by Robert P. Barsanti
He is one of us. He stood at the checkout line at the Stop and Shop with a pint of Ben and Jerry’s, a gallon of 2% milk, and a box of Cheerios. The cashier spoke to the woman in the next aisle in something like patois. The women laughed.
“Speak goddam English!” he barked.
They stared at him.
“You are on Nantucket. Speak the language.”
Then, the moment slipped downhill. Threats. Anger. Spit. Fingers.
He was confronted by other shoppers. He was warned. He was given an explanation. Nevertheless, he persisted. And he persisted out to his pickup truck with threats of shootings and deportations. Then, the Stop and Shop “Patriot” left in a squeal of tires.
He is a thinner version of me: middle aged, white, islander t-shirt, and work boots. Yet, here he was unloading on someone else working eight hours on her feet. Angry, insulted, and empowered; he let loose.
Sometimes, you need to see yourself from afar. Sometimes you need to see yourself as others see you. Perhaps he did this. Perhaps, he saw himself as a brave crusader confronting the infidels. In the story of our lives, we always see ourselves as beset and misunderstood heroes fighting against overwhelming odds. We all fly the trench in the X-wing fighter, looking to drop a photon torpedo into an exhaust port and destroy the Death Star. When he went over and spoke to his kids, I suspect he told them about how he resisted and stood up for the Islander Way. He blew up the Jamaican Death Star that was threatening us all, he told them.
We tell ourselves stories in order to live.
We have our own stories and our own truths. Our Nantucket, in the current moment, has lines for $5 cups of coffee, poor families sharing one room while rich families share twenty, and ICE scaring the workers. Money turns the pages; I made this much renting out a bedroom on AirBnB, I had to pay this much to staff my t-shirt store, and I had to pay twenty bucks for a burger. These seem to be the stories of the new Nantucket.
I have my own stories of Nantucket; we are different from those on the mainland. I would like to think, and can almost believe, that Nantucketers are cut from a different cloth than everyone who lives on the other side of the water. In my own mythology, Nantucketers are hard working, insular, and protective; “no seats reserved for the mighty.”
If I were to tell my story of the island, I would tell the story of the Coopers. Thirty-one-year-old Arthur Cooper, his wife Mary, and their children came to the island in 1822 after escaping slavery in Virginia. They moved into a small house on Angola Street, in the shadow of the windmill and very much in New Guinea. Although Nantucket has abolished slavery, it hadn’t done the same for racism or segregation. Poor people lived in one part of time, rich people lived in another, and work remained hard everywhere. 1822 was at the beginning of another boom time in whaling, as the great spinning herds of sperm whales were being hunted, killed, and boiled down in the Pacific. Herman Melville still waddled about in knickers, New Bedford had just begun to send ships out, and the Inquirer had begun publishing.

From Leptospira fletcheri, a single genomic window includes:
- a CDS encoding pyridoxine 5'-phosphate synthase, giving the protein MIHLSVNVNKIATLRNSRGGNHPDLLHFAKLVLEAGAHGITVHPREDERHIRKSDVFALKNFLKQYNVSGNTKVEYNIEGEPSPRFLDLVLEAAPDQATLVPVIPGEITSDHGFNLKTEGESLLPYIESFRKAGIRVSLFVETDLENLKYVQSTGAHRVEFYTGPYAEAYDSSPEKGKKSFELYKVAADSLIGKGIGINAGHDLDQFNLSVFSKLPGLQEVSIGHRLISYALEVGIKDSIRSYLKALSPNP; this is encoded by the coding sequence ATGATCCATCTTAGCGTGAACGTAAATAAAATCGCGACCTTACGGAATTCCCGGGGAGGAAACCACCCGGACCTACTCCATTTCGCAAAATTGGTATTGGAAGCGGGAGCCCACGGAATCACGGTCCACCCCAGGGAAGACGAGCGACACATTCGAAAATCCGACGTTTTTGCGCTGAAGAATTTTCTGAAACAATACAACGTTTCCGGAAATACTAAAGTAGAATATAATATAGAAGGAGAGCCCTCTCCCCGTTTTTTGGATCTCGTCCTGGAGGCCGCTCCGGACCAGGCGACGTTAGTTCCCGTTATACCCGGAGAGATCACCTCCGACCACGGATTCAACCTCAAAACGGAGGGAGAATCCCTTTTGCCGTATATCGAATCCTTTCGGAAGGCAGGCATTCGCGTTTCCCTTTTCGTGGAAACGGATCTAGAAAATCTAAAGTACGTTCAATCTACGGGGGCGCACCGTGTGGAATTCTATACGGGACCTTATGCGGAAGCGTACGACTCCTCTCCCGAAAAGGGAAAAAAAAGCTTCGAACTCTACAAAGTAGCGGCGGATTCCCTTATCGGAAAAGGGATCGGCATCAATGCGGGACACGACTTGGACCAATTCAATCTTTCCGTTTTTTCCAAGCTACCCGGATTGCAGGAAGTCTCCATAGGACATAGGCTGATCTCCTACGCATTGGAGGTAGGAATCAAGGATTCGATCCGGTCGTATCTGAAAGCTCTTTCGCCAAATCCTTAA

Arthur Cooper and his wife were, to a segment of the mainland population, not so much as free people, as they were run-away dogs or, as the newspaper commented “Two legged cattle.” Three slave catchers came from Boston in order to bring the Coopers back to Virginia. Word quickly spread, an alarm was called, and a large crowd of African-Americans met the “gentlemanly looking” off-islanders on Angola Street. Threats and weapons appeared. As did the Quakers. George Washington, an African American unaware of the irony of his name, awakened Macy, Coffin, Mitchell, Folger, and Gardner.
They appeared on Angola Street in the early morning. Several of them “labored” with the slave catchers out front, while Gardner whisked the Coopers out the back door. Then, the ship owners hosted the Coopers in one house and then another, until the three off-islanders got back on a boat and returned to America. Arthur and Mary Cooper lived, and died, on-island.
Eliza King, their daughter died in 1902 and their house was sold and moved to Jetties Beach. Their land became a garden, then a farm, and is now one of those million dollar summer houses with hydrangea, landscapers, and an au pair.
I would like to think of myself as Oliver Gardner. I want to be helping the family down the back stairs and into a cart before bringing them to my house for safety. Failing that, I could also be Gilbert Coffin, arguing and laboring by the front door while the escape was being effected out the back. In a more sober moment, I could also be someone angry and upset in the front yard, swearing out great vengeance and furious anger upon the pompous off-islanders in their cockade hats and badges.
The truth is that I would, more likely, be the Coopers. Years have taught me not to see myself as some grand rich hero, but rather as some small scared man looking to survive; more likely to be Arthur Cooper than Sylvanus Macy. Terrified, frozen, and hopeless; looking on for the well wishes of the well-to-do and the courage of the common for my salvation.
But I wouldn’t be the slave catcher Griffiths.
As a nation, and as an island, we are having a moment in the early morning on Angola Street. More than the stories we imagine ourselves in, we are what we do when the moment comes. When the knock comes to the door, language drops away like clothing and leaves us naked to the world. Did we stand? Did we help? Did we hurt? Did we hide? Or did we try to hide in authority?
Today, the moment came for the Stop and Shop “Patriot.” Tomorrow, it will come for you.